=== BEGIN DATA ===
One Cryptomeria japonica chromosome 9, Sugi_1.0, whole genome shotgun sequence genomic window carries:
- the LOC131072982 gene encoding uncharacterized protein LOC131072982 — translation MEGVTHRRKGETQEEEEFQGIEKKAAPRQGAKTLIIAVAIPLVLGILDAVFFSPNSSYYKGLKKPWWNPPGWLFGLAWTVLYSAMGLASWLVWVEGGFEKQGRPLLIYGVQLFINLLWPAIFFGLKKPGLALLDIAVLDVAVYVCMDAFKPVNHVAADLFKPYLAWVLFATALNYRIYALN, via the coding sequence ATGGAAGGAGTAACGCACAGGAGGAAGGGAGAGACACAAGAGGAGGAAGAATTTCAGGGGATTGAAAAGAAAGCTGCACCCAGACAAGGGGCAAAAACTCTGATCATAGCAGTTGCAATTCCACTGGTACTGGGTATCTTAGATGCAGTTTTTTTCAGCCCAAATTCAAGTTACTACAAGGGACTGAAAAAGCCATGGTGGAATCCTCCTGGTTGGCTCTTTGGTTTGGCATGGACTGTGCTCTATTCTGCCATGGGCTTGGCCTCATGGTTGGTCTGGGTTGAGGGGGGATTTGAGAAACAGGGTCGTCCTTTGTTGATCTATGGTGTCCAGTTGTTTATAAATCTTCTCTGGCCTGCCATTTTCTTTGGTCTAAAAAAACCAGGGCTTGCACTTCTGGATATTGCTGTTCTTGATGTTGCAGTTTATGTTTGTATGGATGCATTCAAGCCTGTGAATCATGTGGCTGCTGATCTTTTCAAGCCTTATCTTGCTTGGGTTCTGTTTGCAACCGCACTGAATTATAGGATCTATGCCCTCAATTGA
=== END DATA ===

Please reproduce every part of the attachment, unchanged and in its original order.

One Cryptomeria japonica chromosome 9, Sugi_1.0, whole genome shotgun sequence genomic window carries:
- the LOC131072982 gene encoding uncharacterized protein LOC131072982 — translation MEGVTHRRKGETQEEEEFQGIEKKAAPRQGAKTLIIAVAIPLVLGILDAVFFSPNSSYYKGLKKPWWNPPGWLFGLAWTVLYSAMGLASWLVWVEGGFEKQGRPLLIYGVQLFINLLWPAIFFGLKKPGLALLDIAVLDVAVYVCMDAFKPVNHVAADLFKPYLAWVLFATALNYRIYALN, via the coding sequence ATGGAAGGAGTAACGCACAGGAGGAAGGGAGAGACACAAGAGGAGGAAGAATTTCAGGGGATTGAAAAGAAAGCTGCACCCAGACAAGGGGCAAAAACTCTGATCATAGCAGTTGCAATTCCACTGGTACTGGGTATCTTAGATGCAGTTTTTTTCAGCCCAAATTCAAGTTACTACAAGGGACTGAAAAAGCCATGGTGGAATCCTCCTGGTTGGCTCTTTGGTTTGGCATGGACTGTGCTCTATTCTGCCATGGGCTTGGCCTCATGGTTGGTCTGGGTTGAGGGGGGATTTGAGAAACAGGGTCGTCCTTTGTTGATCTATGGTGTCCAGTTGTTTATAAATCTTCTCTGGCCTGCCATTTTCTTTGGTCTAAAAAAACCAGGGCTTGCACTTCTGGATATTGCTGTTCTTGATGTTGCAGTTTATGTTTGTATGGATGCATTCAAGCCTGTGAATCATGTGGCTGCTGATCTTTTCAAGCCTTATCTTGCTTGGGTTCTGTTTGCAACCGCACTGAATTATAGGATCTATGCCCTCAATTGA